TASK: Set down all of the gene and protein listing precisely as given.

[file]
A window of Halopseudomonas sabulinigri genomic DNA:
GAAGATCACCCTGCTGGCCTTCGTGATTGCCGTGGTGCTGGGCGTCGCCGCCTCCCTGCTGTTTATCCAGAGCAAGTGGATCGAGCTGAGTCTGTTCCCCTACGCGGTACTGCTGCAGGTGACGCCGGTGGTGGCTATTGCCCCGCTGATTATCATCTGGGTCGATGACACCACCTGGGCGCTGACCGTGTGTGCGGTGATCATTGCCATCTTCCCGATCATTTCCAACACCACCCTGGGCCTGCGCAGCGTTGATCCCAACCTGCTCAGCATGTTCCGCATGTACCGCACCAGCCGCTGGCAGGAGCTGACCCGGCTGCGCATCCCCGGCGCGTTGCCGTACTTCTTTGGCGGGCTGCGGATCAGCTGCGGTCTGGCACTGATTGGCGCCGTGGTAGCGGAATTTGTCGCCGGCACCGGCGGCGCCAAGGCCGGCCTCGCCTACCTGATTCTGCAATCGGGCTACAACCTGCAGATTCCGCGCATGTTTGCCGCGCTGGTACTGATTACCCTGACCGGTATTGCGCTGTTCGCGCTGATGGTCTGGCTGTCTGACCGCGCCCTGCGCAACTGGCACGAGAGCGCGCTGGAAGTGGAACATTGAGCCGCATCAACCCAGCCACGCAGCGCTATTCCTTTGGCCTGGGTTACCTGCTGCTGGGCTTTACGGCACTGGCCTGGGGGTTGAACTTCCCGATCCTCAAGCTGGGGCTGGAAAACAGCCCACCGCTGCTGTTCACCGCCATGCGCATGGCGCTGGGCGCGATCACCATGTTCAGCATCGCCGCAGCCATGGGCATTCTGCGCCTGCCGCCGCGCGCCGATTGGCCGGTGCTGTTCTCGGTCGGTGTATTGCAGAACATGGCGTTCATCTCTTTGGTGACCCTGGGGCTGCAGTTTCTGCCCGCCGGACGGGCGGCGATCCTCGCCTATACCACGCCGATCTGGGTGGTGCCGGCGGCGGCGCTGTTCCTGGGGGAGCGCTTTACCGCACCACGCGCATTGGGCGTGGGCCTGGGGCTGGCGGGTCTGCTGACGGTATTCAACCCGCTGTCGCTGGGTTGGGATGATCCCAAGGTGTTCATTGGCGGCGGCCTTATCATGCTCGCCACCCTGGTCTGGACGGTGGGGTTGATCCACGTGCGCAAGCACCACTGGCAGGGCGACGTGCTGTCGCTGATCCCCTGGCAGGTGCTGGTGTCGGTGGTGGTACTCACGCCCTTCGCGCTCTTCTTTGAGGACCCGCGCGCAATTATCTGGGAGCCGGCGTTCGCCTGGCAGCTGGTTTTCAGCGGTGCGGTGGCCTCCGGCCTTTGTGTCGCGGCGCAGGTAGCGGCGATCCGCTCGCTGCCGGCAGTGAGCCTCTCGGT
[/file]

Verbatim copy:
A window of Halopseudomonas sabulinigri genomic DNA:
GAAGATCACCCTGCTGGCCTTCGTGATTGCCGTGGTGCTGGGCGTCGCCGCCTCCCTGCTGTTTATCCAGAGCAAGTGGATCGAGCTGAGTCTGTTCCCCTACGCGGTACTGCTGCAGGTGACGCCGGTGGTGGCTATTGCCCCGCTGATTATCATCTGGGTCGATGACACCACCTGGGCGCTGACCGTGTGTGCGGTGATCATTGCCATCTTCCCGATCATTTCCAACACCACCCTGGGCCTGCGCAGCGTTGATCCCAACCTGCTCAGCATGTTCCGCATGTACCGCACCAGCCGCTGGCAGGAGCTGACCCGGCTGCGCATCCCCGGCGCGTTGCCGTACTTCTTTGGCGGGCTGCGGATCAGCTGCGGTCTGGCACTGATTGGCGCCGTGGTAGCGGAATTTGTCGCCGGCACCGGCGGCGCCAAGGCCGGCCTCGCCTACCTGATTCTGCAATCGGGCTACAACCTGCAGATTCCGCGCATGTTTGCCGCGCTGGTACTGATTACCCTGACCGGTATTGCGCTGTTCGCGCTGATGGTCTGGCTGTCTGACCGCGCCCTGCGCAACTGGCACGAGAGCGCGCTGGAAGTGGAACATTGAGCCGCATCAACCCAGCCACGCAGCGCTATTCCTTTGGCCTGGGTTACCTGCTGCTGGGCTTTACGGCACTGGCCTGGGGGTTGAACTTCCCGATCCTCAAGCTGGGGCTGGAAAACAGCCCACCGCTGCTGTTCACCGCCATGCGCATGGCGCTGGGCGCGATCACCATGTTCAGCATCGCCGCAGCCATGGGCATTCTGCGCCTGCCGCCGCGCGCCGATTGGCCGGTGCTGTTCTCGGTCGGTGTATTGCAGAACATGGCGTTCATCTCTTTGGTGACCCTGGGGCTGCAGTTTCTGCCCGCCGGACGGGCGGCGATCCTCGCCTATACCACGCCGATCTGGGTGGTGCCGGCGGCGGCGCTGTTCCTGGGGGAGCGCTTTACCGCACCACGCGCATTGGGCGTGGGCCTGGGGCTGGCGGGTCTGCTGACGGTATTCAACCCGCTGTCGCTGGGTTGGGATGATCCCAAGGTGTTCATTGGCGGCGGCCTTATCATGCTCGCCACCCTGGTCTGGACGGTGGGGTTGATCCACGTGCGCAAGCACCACTGGCAGGGCGACGTGCTGTCGCTGATCCCCTGGCAGGTGCTGGTGTCGGTGGTGGTACTCACGCCCTTCGCGCTCTTCTTTGAGGACCCGCGCGCAATTATCTGGGAGCCGGCGTTCGCCTGGCAGCTGGTTTTCAGCGGTGCGGTGGCCTCCGGCCTTTGTGTCGCGGCGCAGGTAGCGGCGATCCGCTCGCTGCCGGCAGTGAGCCTCTCGGT